Trout are one of the most popular fish species. They are feisty fighters, commonly inhabiting some of our most beautiful waters. Catching trout can be very challenging at times so it is helpful to know a wide range of lures and trout fishing rigs.
Fly fishing with a dry fly is a great way to start. A “dry” fly is tiny lure that will float or ride high in the current to tempt surface feeding trout. Watching trout rise to smack a dainty lure is tremendous fun. If this isn’t what the trout want, by using this method first and remaining stealthy, the deeper feeding trout may not disturbed and you can switch to other techniques.
For trout feeding closer to the bottom, fly anglers use a wet fly, such as bottom bouncing beaded nymph. And for everything in between, where allowed, tandem trout fishing rigs can be helpful. For example, a second higher-riding dry fly can be tied with a leader to that beaded nymph to give the trout twice the options during a drift. Or the trout rig can be reversed, with a dry fly being the initial lure, also even acting as a bobber for a wet fly tied several inches below. The effective distance between flies can vary greatly but a good length to start is about 18 inches.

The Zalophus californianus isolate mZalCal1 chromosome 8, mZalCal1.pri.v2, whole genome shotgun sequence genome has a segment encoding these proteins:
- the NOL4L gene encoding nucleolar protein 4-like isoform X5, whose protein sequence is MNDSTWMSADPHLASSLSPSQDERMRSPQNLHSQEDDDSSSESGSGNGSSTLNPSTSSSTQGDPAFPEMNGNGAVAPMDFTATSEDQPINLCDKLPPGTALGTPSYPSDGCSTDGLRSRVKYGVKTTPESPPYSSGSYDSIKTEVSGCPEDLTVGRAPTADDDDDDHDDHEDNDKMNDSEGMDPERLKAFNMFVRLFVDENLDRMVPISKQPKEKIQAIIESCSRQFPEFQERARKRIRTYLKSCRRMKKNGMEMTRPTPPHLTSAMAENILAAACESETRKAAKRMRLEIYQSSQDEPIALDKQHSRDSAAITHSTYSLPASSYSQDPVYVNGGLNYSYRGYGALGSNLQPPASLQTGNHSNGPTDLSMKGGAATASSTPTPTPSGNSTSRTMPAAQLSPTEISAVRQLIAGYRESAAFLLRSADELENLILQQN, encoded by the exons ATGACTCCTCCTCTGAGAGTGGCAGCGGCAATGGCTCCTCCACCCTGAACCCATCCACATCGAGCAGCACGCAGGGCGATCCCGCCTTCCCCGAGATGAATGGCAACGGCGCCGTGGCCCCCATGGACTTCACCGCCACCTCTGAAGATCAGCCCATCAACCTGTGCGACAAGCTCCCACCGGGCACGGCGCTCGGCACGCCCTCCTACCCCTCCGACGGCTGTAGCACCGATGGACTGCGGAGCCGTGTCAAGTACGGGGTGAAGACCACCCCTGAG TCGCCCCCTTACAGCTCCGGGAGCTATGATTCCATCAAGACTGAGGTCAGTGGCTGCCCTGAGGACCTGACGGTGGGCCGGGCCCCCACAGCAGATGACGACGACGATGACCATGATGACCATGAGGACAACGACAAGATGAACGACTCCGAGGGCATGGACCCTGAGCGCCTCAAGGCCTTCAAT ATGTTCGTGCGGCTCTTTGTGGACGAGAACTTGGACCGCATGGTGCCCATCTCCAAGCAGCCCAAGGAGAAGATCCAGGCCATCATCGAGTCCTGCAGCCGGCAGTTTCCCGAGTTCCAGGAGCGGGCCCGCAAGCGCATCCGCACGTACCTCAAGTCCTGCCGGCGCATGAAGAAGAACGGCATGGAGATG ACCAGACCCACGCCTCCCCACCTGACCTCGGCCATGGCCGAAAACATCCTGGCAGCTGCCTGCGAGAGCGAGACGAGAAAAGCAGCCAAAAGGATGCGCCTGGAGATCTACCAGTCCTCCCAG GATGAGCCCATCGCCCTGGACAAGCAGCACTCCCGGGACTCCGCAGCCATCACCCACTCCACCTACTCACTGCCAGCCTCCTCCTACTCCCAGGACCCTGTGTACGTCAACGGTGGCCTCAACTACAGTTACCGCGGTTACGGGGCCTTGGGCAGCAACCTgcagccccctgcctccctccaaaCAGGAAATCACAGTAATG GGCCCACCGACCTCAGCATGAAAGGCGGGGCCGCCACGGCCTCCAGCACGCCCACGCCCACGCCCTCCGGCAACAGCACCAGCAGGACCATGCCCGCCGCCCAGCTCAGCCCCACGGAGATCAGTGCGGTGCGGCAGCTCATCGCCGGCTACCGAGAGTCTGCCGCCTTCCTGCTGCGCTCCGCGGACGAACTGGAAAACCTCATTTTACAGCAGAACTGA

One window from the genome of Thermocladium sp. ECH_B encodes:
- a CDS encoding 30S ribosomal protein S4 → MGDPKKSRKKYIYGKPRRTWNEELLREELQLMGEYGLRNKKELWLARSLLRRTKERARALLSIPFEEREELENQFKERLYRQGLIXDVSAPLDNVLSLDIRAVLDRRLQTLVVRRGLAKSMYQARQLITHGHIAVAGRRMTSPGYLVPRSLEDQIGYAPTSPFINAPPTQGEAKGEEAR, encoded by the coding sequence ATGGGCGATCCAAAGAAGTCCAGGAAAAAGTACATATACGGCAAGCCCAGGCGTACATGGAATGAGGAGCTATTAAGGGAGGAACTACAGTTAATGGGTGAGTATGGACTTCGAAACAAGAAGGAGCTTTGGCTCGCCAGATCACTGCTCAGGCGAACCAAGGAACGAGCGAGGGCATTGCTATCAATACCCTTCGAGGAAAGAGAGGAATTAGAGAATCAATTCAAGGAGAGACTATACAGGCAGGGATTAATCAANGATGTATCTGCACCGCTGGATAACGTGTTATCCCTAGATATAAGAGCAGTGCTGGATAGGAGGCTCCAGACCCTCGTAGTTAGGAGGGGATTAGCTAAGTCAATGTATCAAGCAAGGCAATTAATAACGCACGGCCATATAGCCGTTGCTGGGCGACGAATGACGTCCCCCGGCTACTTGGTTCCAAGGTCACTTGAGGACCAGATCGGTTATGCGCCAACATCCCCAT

Of course, fishing with bait for trout can be very productive. There are many types of packaged bait products in addition to live bait standards such as wax worms, night crawlers, and minnows. By adjusting a piece of split shot weight on the line, this simple trout rig is hard to beat, especially when taking kids fishing. Some trout fishing rigs even combine lure and bait. A local favorite trout rig combines a spinner with a dried, salted minnow.
A trout fishing rig can be simple or fairly complex, depending on the situation and the trout behavior. When renewing your fishing license, be sure to check the regulations as some areas may only allow single fly presentations. When trout fishing, if tandem fly rigs are permitted, they are a great way to present multiple selections to trout and discover just what they want.
Andy is an outdoor writer (http://www.justkeepreeling.com/) and stressed-out Dad has contributed over 380 blogs to takemefishing.org since 2011. Born in Florida, but raised on banks of Oklahoma farm ponds, he now chases pike, smallmouth bass, and steelhead in Pennsylvania. After earning a B.S. in Zoology from OSU, he worked in fish hatcheries and as a fisheries research technician at OSU, Iowa State, and Michigan State.